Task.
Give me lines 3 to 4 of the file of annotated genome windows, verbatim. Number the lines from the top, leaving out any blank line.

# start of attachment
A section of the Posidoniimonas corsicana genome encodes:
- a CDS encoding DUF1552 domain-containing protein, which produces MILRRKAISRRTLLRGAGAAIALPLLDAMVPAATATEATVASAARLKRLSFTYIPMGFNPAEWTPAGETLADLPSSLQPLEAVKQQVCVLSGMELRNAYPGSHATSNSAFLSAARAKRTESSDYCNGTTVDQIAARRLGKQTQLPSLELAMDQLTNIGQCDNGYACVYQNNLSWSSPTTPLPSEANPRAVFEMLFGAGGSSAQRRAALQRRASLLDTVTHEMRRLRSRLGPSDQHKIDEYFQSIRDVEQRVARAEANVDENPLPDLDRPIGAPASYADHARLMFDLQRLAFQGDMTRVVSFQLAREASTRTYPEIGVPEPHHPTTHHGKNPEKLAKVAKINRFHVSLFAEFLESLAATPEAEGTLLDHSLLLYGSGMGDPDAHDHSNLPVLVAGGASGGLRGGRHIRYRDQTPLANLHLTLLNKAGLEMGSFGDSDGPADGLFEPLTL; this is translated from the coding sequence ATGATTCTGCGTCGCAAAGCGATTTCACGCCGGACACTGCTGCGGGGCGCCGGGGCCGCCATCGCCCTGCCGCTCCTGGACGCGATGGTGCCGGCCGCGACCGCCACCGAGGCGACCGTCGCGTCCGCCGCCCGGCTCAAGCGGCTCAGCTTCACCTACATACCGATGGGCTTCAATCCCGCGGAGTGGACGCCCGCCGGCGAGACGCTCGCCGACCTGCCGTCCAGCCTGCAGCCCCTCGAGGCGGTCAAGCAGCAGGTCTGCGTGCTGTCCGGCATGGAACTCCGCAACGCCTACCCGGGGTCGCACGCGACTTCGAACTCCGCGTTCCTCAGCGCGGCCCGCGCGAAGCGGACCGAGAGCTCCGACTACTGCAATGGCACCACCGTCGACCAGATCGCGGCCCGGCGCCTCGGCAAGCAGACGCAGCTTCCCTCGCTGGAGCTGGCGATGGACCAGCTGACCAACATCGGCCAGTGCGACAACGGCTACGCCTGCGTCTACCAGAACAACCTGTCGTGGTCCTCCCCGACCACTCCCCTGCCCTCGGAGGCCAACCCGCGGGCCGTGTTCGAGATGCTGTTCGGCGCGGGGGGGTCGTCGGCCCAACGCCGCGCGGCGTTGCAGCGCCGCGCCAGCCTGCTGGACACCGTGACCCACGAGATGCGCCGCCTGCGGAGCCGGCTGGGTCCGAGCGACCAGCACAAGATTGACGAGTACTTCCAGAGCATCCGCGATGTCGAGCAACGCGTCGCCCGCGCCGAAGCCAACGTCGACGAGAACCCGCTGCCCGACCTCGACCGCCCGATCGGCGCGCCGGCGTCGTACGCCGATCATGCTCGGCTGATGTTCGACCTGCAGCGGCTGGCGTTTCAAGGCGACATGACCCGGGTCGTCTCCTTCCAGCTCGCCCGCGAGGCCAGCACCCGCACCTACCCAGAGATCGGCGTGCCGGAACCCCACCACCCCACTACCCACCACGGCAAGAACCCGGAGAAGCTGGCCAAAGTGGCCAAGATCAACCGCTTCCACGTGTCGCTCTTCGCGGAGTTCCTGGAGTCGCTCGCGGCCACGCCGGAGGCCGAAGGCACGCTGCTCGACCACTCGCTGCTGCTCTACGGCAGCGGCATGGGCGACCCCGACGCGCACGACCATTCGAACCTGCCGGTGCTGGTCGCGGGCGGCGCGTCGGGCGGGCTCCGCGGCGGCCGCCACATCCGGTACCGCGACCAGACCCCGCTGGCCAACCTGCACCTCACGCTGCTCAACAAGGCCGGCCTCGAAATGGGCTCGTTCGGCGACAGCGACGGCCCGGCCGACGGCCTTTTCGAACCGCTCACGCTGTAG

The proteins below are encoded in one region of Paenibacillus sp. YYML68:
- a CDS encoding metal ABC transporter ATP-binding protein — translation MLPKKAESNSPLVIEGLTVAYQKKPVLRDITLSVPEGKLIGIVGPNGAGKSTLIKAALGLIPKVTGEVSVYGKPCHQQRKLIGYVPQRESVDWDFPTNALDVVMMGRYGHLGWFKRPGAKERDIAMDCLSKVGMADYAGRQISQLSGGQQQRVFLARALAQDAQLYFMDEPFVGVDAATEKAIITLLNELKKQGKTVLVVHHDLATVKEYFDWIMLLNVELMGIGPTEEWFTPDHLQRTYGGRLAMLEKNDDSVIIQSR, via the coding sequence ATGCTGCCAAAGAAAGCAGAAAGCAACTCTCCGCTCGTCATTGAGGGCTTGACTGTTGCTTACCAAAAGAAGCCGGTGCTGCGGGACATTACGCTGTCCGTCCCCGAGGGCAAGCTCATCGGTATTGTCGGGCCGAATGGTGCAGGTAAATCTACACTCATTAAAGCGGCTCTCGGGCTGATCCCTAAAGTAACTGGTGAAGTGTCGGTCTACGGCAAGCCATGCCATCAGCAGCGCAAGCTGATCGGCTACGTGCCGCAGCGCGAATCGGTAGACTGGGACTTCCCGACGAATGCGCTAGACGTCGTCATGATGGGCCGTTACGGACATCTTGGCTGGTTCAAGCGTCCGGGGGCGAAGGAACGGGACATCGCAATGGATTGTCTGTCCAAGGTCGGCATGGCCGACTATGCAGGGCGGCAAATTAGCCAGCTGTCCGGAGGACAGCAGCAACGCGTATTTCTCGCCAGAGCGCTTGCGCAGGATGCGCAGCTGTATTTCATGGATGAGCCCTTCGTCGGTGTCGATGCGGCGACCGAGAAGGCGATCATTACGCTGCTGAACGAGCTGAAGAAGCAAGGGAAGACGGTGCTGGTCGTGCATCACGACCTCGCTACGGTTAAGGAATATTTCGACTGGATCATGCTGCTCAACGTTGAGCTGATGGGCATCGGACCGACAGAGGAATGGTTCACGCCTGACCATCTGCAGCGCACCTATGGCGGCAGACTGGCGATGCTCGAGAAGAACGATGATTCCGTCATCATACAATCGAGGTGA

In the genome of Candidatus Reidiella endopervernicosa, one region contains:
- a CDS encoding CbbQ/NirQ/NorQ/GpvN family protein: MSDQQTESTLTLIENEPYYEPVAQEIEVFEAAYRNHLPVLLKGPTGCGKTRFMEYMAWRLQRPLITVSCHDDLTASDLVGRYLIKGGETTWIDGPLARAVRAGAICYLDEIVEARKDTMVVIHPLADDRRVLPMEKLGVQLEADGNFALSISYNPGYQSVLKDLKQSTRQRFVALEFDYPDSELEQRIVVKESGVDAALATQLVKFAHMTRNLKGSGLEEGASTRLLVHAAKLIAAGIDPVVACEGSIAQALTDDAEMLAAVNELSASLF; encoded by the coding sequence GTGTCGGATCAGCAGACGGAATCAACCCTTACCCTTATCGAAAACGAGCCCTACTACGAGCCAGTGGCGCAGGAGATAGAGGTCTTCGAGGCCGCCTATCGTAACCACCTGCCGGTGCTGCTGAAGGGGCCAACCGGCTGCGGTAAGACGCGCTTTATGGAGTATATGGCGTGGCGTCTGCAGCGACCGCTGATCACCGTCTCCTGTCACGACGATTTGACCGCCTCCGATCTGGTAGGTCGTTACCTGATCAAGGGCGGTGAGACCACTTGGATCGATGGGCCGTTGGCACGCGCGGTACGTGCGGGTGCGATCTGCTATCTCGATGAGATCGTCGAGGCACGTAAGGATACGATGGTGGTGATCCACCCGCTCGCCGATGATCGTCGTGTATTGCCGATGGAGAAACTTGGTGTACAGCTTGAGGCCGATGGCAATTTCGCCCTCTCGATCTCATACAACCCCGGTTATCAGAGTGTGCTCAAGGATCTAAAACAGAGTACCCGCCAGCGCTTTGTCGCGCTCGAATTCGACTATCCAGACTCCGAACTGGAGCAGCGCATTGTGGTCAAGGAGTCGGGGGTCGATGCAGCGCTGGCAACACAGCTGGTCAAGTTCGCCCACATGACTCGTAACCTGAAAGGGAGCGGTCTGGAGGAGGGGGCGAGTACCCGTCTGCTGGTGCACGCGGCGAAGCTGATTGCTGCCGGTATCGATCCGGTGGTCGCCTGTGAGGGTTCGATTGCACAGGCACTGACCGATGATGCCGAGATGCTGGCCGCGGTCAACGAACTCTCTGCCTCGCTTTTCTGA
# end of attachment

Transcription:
The proteins below are encoded in one region of Paenibacillus sp. YYML68:
- a CDS encoding metal ABC transporter ATP-binding protein — translation MLPKKAESNSPLVIEGLTVAYQKKPVLRDITLSVPEGKLIGIVGPNGAGKSTLIKAALGLIPKVTGEVSVYGKPCHQQRKLIGYVPQRESVDWDFPTNALDVVMMGRYGHLGWFKRPGAKERDIAMDCLSKVGMADYAGRQISQLSGGQQQRVFLARALAQDAQLYFMDEPFVGVDAATEKAIITLLNELKKQGKTVLVVHHDLATVKEYFDWIMLLNVELMGIGPTEEWFTPDHLQRTYGGRLAMLEKNDDSVIIQSR, via the coding sequence ATGCTGCCAAAGAAAGCAGAAAGCAACTCTCCGCTCGTCATTGAGGGCTTGACTGTTGCTTACCAAAAGAAGCCGGTGCTGCGGGACATTACGCTGTCCGTCCCCGAGGGCAAGCTCATCGGTATTGTCGGGCCGAATGGTGCAGGTAAATCTACACTCATTAAAGCGGCTCTCGGGCTGATCCCTAAAGTAACTGGTGAAGTGTCGGTCTACGGCAAGCCATGCCATCAGCAGCGCAAGCTGATCGGCTACGTGCCGCAGCGCGAATCGGTAGACTGGGACTTCCCGACGAATGCGCTAGACGTCGTCATGATGGGCCGTTACGGACATCTTGGCTGGTTCAAGCGTCCGGGGGCGAAGGAACGGGACATCGCAATGGATTGTCTGTCCAAGGTCGGCATGGCCGACTATGCAGGGCGGCAAATTAGCCAGCTGTCCGGAGGACAGCAGCAACGCGTATTTCTCGCCAGAGCGCTTGCGCAGGATGCGCAGCTGTATTTCATGGATGAGCCCTTCGTCGGTGTCGATGCGGCGACCGAGAAGGCGATCATTACGCTGCTGAACGAGCTGAAGAAGCAAGGGAAGACGGTGCTGGTCGTGCATCACGACCTCGCTACGGTTAAGGAATATTTCGACTGGATCATGCTGCTCAACGTTGAGCTGATGGGCATCGGACCGACAGAGGAATGGTTCACGCCTGACCATCTGCAGCGCACCTATGGCGGCAGACTGGCGATGCTCGAGAAGAACGATGATTCCGTCATCATACAATCGAGGTGA